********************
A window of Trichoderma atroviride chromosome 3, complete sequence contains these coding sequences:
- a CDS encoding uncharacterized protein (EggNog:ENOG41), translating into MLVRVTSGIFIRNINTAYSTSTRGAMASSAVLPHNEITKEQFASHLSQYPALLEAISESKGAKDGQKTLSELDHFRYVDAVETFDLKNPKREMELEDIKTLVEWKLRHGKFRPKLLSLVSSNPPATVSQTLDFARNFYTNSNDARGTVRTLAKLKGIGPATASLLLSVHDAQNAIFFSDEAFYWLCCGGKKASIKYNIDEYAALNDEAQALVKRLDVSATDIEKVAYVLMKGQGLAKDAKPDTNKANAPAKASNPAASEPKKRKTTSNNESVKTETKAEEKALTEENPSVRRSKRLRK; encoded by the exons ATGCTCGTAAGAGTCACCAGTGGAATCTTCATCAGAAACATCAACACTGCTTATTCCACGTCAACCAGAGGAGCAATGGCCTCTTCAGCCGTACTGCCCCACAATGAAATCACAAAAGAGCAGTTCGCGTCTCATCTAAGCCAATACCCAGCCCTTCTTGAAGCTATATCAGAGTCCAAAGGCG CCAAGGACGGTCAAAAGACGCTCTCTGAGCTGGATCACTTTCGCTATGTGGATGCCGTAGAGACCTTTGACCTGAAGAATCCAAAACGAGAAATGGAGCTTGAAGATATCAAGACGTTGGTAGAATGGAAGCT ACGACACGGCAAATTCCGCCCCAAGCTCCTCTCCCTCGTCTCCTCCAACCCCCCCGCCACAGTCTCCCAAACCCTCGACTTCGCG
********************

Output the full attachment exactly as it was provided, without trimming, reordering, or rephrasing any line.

A window of Trichoderma atroviride chromosome 3, complete sequence contains these coding sequences:
- a CDS encoding uncharacterized protein (EggNog:ENOG41), translating into MLVRVTSGIFIRNINTAYSTSTRGAMASSAVLPHNEITKEQFASHLSQYPALLEAISESKGAKDGQKTLSELDHFRYVDAVETFDLKNPKREMELEDIKTLVEWKLRHGKFRPKLLSLVSSNPPATVSQTLDFARNFYTNSNDARGTVRTLAKLKGIGPATASLLLSVHDAQNAIFFSDEAFYWLCCGGKKASIKYNIDEYAALNDEAQALVKRLDVSATDIEKVAYVLMKGQGLAKDAKPDTNKANAPAKASNPAASEPKKRKTTSNNESVKTETKAEEKALTEENPSVRRSKRLRK; encoded by the exons ATGCTCGTAAGAGTCACCAGTGGAATCTTCATCAGAAACATCAACACTGCTTATTCCACGTCAACCAGAGGAGCAATGGCCTCTTCAGCCGTACTGCCCCACAATGAAATCACAAAAGAGCAGTTCGCGTCTCATCTAAGCCAATACCCAGCCCTTCTTGAAGCTATATCAGAGTCCAAAGGCG CCAAGGACGGTCAAAAGACGCTCTCTGAGCTGGATCACTTTCGCTATGTGGATGCCGTAGAGACCTTTGACCTGAAGAATCCAAAACGAGAAATGGAGCTTGAAGATATCAAGACGTTGGTAGAATGGAAGCT ACGACACGGCAAATTCCGCCCCAAGCTCCTCTCCCTCGTCTCCTCCAACCCCCCCGCCACAGTCTCCCAAACCCTCGACTTCGCG